Exclusive: Iain M Banks Talks Culture
His inner nerd is concerned.
The news broke a week or so ago that Iain M Banks’ socialist anarchist imperialist utopia The Culture was in the early stages of a journey to the screen, with White Lightnin's Dominic Murphy working on an adaptation of the short story A Gift From the Culture. Not ones to pass up an opportunity, we collared Banks at a signing session for his new novel Transition (making sure to bag a copy for ourselves) to get the lowdown, at least from the author’s point of view.
“I have mixed feelings about it, as I knew I always would,” says Banks, “although I could, of course, have said no! The longer it is before the novels get filmed, the longer they stay entirely mine. One thing I particularly worry about in the Culture stories is how the spaceships might look. The Culture ships are quite boring, and obviously if you say ‘design a spaceship’ to a designer, they don’t want to do boring. They don’t want to do a shoebox with the edges smoothed off. But happily that doesn’t apply in this case because there’s only one ship that appears at the end of the story and it isn’t a Culture ship anyway. That’s such a nerdy thing to worry about, isn’t it? But nevertheless, I am. My inner nerd is concerned.”
Banks’ inner nerd is less concerned about Dominic Murphy though: “He seems like a thoroughly decent chap, and more to the point, I was deeply, deeply impressed by White Lightnin’. It’s the work of a properly mature director. You really wouldn’t guess it’s his first major film. I liked the way he handled a really bizarre subject and some very disturbed characters, without downplaying the results of their behaviour: he just lets them speak for themselves in a very matter-of-fact kind of way, without editorializing.”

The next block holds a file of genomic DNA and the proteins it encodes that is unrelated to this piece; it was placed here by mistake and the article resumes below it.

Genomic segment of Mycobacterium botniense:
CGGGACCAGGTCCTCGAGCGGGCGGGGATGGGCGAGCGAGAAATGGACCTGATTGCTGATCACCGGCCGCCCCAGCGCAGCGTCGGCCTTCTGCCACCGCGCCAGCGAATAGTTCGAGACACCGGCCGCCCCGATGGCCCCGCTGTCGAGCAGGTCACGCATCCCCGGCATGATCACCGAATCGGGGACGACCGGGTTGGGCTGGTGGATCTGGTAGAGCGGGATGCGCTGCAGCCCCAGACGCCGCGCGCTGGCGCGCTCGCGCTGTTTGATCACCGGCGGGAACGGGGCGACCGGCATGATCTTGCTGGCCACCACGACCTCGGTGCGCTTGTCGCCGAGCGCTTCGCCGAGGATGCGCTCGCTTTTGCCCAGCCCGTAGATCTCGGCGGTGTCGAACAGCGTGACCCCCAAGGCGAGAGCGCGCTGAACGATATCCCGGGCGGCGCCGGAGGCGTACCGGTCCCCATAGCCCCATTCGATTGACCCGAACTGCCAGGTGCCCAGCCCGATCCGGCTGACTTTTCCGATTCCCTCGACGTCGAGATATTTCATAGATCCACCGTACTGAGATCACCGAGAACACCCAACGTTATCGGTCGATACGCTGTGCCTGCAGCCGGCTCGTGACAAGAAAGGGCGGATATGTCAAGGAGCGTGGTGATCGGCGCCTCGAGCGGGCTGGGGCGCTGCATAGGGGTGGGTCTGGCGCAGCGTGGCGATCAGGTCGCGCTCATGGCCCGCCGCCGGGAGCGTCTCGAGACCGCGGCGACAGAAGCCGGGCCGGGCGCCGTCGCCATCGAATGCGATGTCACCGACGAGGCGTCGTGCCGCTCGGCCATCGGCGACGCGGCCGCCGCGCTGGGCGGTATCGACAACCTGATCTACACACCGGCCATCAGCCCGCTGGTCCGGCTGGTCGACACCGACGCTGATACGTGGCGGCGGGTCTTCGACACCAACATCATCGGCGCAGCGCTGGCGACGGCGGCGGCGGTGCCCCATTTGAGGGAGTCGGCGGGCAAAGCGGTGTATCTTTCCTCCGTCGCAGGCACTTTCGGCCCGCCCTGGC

But why opt, out of all the stories, for A Gift From the Culture, we wonder? The State of the Art might have been a more obvious choice, for example, since it takes place on Earth (nice way to keep the budget relatively low) and sets up the character of Diziet Sma, who reappears in the third Culture novel Use of Weapons.
“Oho!” says Banks, in response to the latter point, and waggles his eyebrows. “I think, as ever, it’s as much about what it sparked in Dominic and the direction he thinks he can take it. I think he wants to do a lot to it, rather than just literally filming what’s there, which again is the danger you run when when you’re a writer and you let your stories go like that.”
So what’s with the eyebrow thing? Are we looking at a potential series here? “I think it’s obviously in the back of everyone’s mind, but a lot depends on what happens with this one. My agent certainly loves the idea that it’s the start of something big. We’ll see. It’s less of a commitment to make a short story that takes place on a planet that’s not that different from Earth. When people start talking about filming one of the full-scale novels, you’re talking serious CGI, tens of millions of dollars of budget… I suspect if I was a bigger name in the States it might have happened by now, but the vast majority of people in Hollywood have never heard of me.”
That said, this isn’t The Culture’s first brush with our Earth cinema, as Banks reveals that the second novel The Player of Games was once on the agenda at Pathe. “About ten years ago a chap from Pathe persuaded them to buy the rights – not just the option but the rights,” he says. “It got some way along and had some serious money spent on it, even by Hollywood standards, and there were various names attached. But eventually the guy whose baby it was left, and it was then cancelled by the incoming team, for the usual reasons: if it had been a success it would’ve been his success, and if it’d been a failure it would’ve been their failure. That was the closest we’ve come before, to a proper nibble. It wasn’t even a nibble, it was a real bite, but we couldn’t reel it in! Hah! Couldn’t land the blighter!”
Banks concludes the interview by reiterating something he’s said before: that of all his books and stories, the one he’d most like to see filmed is Consider Phlebas, the Culture’s full-length debut. “They could have it that nobody dies at the end and they all go off and be happy together. They could cast Arnold Schwarzenegger or Bruce Willis as [non-Culture shapeshifter] Horza… I wouldn’t mind as long as they just did it.”
Banks is practically jumping up and down as he says “I want to see the big action sequences! I want to see the gigantic ship hitting the even more gigantic iceberg! I want to see the fight underneath the hovercraft, which I’ve always imagined being lit by strobes! I want to see the big trainwreck stuff at the end and the firefights!”
Even with beautifully designed, complicated spaceships? “Oof, non-standard Culture ships…” He muses and tuts. “Yes! Even with that. I could grit my teeth.”